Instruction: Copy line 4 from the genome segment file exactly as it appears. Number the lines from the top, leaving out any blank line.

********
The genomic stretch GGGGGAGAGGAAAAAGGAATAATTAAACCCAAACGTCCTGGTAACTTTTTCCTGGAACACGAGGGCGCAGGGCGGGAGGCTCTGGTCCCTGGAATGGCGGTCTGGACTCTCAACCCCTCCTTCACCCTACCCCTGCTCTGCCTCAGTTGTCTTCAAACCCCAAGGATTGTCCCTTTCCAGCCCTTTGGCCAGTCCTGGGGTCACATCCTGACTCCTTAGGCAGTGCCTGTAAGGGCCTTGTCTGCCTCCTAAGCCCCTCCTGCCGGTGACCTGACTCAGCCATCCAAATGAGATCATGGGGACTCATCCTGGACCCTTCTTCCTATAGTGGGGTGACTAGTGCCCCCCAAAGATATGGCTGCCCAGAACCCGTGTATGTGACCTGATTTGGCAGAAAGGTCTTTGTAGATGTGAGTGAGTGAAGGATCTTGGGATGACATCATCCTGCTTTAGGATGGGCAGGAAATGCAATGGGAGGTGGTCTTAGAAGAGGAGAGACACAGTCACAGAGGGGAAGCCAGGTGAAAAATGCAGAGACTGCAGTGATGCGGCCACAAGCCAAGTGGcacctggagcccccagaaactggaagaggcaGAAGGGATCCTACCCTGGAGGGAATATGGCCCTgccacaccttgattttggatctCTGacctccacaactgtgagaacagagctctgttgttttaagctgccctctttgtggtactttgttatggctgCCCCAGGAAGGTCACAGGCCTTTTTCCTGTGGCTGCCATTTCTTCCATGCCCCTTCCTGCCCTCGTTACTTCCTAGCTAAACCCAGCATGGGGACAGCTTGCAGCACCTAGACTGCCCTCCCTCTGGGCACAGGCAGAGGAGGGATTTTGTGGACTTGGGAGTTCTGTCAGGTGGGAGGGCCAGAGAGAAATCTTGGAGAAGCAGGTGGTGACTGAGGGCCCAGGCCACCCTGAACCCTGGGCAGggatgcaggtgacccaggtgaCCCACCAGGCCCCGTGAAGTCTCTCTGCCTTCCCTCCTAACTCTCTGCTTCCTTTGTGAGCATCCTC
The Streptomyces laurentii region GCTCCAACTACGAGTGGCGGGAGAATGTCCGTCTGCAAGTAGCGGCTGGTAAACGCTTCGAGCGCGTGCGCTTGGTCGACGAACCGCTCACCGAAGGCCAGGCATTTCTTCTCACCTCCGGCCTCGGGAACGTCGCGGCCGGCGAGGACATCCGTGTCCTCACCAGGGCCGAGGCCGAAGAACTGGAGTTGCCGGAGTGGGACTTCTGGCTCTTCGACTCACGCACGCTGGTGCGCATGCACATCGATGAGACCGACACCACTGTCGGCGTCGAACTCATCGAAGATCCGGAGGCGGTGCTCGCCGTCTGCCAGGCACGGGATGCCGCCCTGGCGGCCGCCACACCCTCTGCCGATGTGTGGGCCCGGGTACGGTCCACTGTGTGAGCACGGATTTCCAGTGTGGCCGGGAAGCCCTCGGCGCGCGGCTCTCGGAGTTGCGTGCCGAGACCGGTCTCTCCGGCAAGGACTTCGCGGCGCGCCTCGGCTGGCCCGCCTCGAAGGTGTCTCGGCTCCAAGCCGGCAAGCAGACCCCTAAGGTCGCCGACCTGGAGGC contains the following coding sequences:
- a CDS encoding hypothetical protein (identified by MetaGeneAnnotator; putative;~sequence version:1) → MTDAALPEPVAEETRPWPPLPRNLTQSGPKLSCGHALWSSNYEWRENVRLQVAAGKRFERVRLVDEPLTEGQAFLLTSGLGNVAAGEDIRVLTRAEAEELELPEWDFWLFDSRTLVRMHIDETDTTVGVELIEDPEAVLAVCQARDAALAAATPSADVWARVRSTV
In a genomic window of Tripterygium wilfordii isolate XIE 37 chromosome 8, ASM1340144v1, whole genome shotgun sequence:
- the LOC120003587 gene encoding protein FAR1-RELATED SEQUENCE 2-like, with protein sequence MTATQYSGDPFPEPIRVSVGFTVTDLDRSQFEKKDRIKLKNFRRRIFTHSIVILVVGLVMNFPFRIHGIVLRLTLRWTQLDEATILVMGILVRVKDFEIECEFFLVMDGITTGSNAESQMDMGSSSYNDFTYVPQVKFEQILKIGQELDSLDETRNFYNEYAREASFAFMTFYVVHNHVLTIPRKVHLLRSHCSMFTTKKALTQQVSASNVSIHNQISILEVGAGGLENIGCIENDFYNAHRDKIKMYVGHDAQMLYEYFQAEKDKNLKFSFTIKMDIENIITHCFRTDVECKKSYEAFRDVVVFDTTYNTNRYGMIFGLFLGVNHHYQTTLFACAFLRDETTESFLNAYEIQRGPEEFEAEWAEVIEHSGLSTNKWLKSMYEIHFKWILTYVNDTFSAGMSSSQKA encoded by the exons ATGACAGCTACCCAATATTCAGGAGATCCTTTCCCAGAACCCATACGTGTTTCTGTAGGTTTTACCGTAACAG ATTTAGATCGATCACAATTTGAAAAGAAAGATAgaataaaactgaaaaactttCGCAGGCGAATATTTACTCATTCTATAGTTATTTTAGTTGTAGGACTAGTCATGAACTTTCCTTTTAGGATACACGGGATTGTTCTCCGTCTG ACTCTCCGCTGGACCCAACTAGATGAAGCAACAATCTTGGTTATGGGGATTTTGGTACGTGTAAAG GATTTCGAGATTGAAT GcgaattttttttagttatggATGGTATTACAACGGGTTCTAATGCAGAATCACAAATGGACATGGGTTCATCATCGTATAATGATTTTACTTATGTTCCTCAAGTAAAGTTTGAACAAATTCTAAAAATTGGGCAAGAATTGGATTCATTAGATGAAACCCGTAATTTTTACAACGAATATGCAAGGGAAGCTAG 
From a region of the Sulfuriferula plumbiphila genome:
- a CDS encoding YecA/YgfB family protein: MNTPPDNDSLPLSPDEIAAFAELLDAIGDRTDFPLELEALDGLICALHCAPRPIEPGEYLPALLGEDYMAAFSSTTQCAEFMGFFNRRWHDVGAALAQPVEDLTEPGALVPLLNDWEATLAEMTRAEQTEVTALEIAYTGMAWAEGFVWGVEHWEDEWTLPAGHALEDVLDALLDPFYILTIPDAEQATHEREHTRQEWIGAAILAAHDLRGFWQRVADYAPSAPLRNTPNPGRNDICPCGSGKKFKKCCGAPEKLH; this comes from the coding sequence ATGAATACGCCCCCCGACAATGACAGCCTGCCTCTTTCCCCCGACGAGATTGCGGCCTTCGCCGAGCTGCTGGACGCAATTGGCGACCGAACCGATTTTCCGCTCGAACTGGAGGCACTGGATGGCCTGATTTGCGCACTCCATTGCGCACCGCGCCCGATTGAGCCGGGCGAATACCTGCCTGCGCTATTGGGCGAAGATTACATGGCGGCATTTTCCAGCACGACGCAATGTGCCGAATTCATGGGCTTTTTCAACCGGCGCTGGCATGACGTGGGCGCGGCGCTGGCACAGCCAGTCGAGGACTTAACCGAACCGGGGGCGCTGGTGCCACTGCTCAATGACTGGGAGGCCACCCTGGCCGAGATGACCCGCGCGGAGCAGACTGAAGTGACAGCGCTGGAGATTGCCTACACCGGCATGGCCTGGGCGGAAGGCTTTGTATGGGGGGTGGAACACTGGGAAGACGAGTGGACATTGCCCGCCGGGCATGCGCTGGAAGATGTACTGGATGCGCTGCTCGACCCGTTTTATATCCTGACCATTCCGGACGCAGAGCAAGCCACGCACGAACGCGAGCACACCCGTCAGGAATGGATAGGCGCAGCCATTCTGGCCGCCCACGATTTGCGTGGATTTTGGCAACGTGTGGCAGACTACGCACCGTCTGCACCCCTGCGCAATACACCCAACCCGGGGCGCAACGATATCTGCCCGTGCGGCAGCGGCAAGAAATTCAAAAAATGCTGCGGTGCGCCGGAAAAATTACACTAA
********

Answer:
In a genomic window of Tripterygium wilfordii isolate XIE 37 chromosome 8, ASM1340144v1, whole genome shotgun sequence: